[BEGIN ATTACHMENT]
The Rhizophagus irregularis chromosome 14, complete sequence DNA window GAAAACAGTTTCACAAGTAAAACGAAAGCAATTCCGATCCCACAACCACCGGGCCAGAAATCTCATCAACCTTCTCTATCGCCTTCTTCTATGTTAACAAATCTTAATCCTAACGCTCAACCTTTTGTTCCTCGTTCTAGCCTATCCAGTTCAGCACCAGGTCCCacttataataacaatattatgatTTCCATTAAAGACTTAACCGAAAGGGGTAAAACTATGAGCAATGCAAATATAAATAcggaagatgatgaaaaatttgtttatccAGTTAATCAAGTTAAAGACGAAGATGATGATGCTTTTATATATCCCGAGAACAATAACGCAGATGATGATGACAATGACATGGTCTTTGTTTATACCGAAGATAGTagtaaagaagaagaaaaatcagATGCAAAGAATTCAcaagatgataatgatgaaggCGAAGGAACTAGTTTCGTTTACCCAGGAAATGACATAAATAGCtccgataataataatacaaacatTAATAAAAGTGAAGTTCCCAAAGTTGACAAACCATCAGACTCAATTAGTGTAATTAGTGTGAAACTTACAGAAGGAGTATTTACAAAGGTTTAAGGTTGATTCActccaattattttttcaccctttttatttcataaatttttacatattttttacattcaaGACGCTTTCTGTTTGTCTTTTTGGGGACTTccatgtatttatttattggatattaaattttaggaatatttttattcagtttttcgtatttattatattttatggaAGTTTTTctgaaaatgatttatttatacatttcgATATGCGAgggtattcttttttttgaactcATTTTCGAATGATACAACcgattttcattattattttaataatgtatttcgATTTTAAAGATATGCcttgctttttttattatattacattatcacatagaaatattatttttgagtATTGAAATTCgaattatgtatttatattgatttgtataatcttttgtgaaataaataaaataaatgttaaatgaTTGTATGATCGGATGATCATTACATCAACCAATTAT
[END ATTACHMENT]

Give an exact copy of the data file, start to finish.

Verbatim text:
The Rhizophagus irregularis chromosome 14, complete sequence DNA window GAAAACAGTTTCACAAGTAAAACGAAAGCAATTCCGATCCCACAACCACCGGGCCAGAAATCTCATCAACCTTCTCTATCGCCTTCTTCTATGTTAACAAATCTTAATCCTAACGCTCAACCTTTTGTTCCTCGTTCTAGCCTATCCAGTTCAGCACCAGGTCCCacttataataacaatattatgatTTCCATTAAAGACTTAACCGAAAGGGGTAAAACTATGAGCAATGCAAATATAAATAcggaagatgatgaaaaatttgtttatccAGTTAATCAAGTTAAAGACGAAGATGATGATGCTTTTATATATCCCGAGAACAATAACGCAGATGATGATGACAATGACATGGTCTTTGTTTATACCGAAGATAGTagtaaagaagaagaaaaatcagATGCAAAGAATTCAcaagatgataatgatgaaggCGAAGGAACTAGTTTCGTTTACCCAGGAAATGACATAAATAGCtccgataataataatacaaacatTAATAAAAGTGAAGTTCCCAAAGTTGACAAACCATCAGACTCAATTAGTGTAATTAGTGTGAAACTTACAGAAGGAGTATTTACAAAGGTTTAAGGTTGATTCActccaattattttttcaccctttttatttcataaatttttacatattttttacattcaaGACGCTTTCTGTTTGTCTTTTTGGGGACTTccatgtatttatttattggatattaaattttaggaatatttttattcagtttttcgtatttattatattttatggaAGTTTTTctgaaaatgatttatttatacatttcgATATGCGAgggtattcttttttttgaactcATTTTCGAATGATACAACcgattttcattattattttaataatgtatttcgATTTTAAAGATATGCcttgctttttttattatattacattatcacatagaaatattatttttgagtATTGAAATTCgaattatgtatttatattgatttgtataatcttttgtgaaataaataaaataaatgttaaatgaTTGTATGATCGGATGATCATTACATCAACCAATTAT